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Thursday, Aug. 15, 2013

I Can’t Ejaculate with My Partner—Only While Watching Porn

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My partner and I are in our mid-70s. We were both divorced, both 20 years without sex and found each other on a dating site. Now we are lovebirds, together for almost a year. The first week [we were together] was like a dam bursting, a riot of lovemaking. She is very passionate, and I help her to about three orgasms during a session, one oral and two during sex. I am so turned on by her response that we climax together. She enjoys that I can stay hard during the whole session. We truly feel as one. I could not ask for more, almost. I have an emotional and physical release with her, but do not ejaculate. Only pleasuring myself to adult web sites seems to work. Should I tell her and risk her feeling bad or just count our precious blessings? Is there a way to change my habits? I have tried staying off the web to no effect.

Congratulations on your new relationship! It sounds like, as you say, you have many blessings to be thankful for. No one’s sex life is ever truly perfect, and our bodies don’t always behave exactly how we want them to. I think it’s important to explore some of these imperfect behaviors, and improve them if we can, but not get too hung up on changing them to the exclusion of enjoying the good things that are working the way we want.

You say you have an emotional and physical release with your partner, but you don’t ejaculate. Some men are able to have orgasms without ejaculating. In fact, men who are interested in male multiple orgasm will often work hard to cultivate the ability to have an orgasm (the rhythmic contraction of muscles in the pelvis and penis with accompanying feelings of physical and emotional release) without ejaculation (the expulsion of semen through the urethra). If a man doesn't ejaculate, he may be able to maintain his erection after orgasm and continue to engage in penetrative sex. So, having an orgasm without ejaculating is not necessarily a problem, unless you think it is. In fact, your ability to do this may be the key to maintaining your erection, which you and your partner see as a positive thing.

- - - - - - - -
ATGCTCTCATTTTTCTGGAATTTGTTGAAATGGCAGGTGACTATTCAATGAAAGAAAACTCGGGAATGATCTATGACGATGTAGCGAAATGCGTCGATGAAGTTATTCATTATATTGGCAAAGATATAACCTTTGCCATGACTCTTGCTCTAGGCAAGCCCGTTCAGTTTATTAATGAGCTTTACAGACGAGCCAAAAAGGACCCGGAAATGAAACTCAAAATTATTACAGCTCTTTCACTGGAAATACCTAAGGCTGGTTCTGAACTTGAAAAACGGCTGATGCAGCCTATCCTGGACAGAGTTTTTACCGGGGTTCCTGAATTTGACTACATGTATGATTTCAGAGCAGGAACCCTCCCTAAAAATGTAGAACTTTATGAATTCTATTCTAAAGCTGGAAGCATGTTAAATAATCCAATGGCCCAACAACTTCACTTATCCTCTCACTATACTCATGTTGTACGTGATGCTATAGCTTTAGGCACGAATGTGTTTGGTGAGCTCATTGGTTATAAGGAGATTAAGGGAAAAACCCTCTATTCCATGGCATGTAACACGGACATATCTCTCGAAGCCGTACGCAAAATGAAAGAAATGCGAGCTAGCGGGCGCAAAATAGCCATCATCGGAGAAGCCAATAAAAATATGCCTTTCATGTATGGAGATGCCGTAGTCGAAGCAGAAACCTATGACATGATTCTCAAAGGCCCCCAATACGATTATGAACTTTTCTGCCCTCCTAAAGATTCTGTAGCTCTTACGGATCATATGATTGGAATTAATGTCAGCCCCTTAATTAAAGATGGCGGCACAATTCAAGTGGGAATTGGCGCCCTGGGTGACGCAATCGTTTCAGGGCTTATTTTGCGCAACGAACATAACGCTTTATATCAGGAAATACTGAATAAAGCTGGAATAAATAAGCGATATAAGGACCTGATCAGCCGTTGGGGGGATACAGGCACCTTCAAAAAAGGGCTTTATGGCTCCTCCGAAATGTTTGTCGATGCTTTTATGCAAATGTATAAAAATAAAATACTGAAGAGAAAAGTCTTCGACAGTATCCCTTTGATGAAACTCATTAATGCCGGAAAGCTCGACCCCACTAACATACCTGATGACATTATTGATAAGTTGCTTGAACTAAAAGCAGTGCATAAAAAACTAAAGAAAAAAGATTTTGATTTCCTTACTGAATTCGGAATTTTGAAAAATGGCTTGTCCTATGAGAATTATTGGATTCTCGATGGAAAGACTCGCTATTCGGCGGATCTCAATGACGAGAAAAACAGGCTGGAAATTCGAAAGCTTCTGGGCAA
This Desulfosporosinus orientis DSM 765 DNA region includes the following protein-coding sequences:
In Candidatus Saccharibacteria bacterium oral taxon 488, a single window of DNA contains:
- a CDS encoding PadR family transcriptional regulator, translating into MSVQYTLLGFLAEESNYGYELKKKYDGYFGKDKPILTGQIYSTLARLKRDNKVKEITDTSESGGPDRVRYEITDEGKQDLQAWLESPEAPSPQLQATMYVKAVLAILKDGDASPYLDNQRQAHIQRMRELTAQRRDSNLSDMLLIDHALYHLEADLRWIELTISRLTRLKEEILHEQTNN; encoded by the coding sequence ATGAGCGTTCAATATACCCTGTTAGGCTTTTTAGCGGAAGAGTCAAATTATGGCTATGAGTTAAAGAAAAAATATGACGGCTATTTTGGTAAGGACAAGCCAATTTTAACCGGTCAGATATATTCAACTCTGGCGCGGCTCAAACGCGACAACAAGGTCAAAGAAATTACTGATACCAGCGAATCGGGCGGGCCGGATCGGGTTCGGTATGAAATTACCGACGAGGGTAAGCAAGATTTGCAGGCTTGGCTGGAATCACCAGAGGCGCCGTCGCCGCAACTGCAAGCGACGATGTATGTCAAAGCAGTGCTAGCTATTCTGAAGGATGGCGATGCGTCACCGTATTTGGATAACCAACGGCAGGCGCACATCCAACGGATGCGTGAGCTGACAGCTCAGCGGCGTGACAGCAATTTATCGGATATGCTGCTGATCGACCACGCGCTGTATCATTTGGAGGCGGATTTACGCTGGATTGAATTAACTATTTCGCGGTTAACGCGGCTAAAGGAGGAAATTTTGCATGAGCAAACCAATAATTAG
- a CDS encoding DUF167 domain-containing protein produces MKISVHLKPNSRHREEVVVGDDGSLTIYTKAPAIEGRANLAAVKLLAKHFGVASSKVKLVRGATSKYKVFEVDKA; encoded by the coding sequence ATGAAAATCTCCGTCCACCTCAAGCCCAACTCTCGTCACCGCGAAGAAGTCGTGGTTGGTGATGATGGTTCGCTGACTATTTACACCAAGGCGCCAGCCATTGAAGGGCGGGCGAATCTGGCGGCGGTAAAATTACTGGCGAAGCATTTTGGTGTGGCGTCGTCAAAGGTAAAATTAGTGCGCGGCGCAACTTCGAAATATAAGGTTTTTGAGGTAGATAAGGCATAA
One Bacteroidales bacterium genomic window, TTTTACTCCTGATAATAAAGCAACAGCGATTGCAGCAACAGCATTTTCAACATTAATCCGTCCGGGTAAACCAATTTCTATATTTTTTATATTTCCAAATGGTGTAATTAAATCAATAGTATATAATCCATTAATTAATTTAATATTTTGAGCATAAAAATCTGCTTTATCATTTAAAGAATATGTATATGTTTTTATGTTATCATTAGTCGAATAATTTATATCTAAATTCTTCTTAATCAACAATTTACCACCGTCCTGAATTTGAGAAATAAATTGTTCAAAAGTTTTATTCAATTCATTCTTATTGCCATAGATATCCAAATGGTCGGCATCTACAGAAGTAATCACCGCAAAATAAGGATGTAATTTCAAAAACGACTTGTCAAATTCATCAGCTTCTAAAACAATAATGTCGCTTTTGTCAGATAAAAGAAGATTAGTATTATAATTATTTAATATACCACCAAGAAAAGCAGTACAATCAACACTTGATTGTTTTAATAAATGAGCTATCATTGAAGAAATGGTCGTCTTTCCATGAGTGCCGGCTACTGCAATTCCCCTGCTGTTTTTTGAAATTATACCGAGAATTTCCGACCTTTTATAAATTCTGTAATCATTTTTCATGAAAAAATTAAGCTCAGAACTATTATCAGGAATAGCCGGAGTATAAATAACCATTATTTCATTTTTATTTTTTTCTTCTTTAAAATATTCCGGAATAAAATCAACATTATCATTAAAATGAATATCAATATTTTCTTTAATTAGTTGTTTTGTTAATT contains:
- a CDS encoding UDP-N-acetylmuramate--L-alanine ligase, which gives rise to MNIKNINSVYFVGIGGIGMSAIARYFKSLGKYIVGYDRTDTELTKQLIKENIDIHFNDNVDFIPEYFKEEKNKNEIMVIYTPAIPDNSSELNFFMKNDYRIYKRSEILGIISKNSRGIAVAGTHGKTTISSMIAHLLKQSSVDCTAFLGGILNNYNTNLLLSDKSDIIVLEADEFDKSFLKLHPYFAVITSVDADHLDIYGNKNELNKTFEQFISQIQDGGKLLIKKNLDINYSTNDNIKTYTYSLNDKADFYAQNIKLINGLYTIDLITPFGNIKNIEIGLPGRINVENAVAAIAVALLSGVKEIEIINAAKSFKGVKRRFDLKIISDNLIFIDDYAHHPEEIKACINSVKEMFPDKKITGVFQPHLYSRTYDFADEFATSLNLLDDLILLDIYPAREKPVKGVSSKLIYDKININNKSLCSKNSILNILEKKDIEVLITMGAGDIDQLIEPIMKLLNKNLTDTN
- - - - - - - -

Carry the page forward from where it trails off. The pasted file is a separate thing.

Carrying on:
Since you are able to ejaculate while viewing adult websites, it doesn’t seem that you have physical problems related to ejaculation. If you are very concerned about this, though, I would suggest consulting a health care provider. Sexual functioning changes as we get older, and it’s wise to keep your health care providers informed about these changes, even if it can be a little embarrassing to discuss.

Regarding whether or not to discuss this with your partner, I believe that it’s good to be honest when we can. You may want to be upfront with her about this in case she notices that you aren’t ejaculating and has questions about it. Her reaction may depend on how she feels about pornography, so it might be good to have a conversation about that topic first to gauge what her reaction might be. Often, people worry that a partner’s use of pornography means that they are somehow inadequate, which is usually not the case. Some may also believe that pornography is exploitative or offensive. If she holds these beliefs, then an attempt to open up a conversation about ejaculation may be derailed by her feelings about pornography, when to you, that’s not the main issue at hand. It’s important to weigh what is likely to happen if you choose to tell her and what is likely to happen if she finds out that you use pornography to masturbate without you telling her first.

Laura Anne Stuart owns the Tool Shed, an erotic boutique on Milwaukee’s East Side. She has a master’s degree in public health and has worked as a sexuality educator for more than fifteen years. Want Laura to answer your questions in SEXPress? Send them to laura@shepex.com. Not all questions received will be answered in the column, and Laura cannot provide personal answers to questions that do not appear here. Questions sent to this address may be reproduced in this column, both in print and online, and may be edited for clarity and content.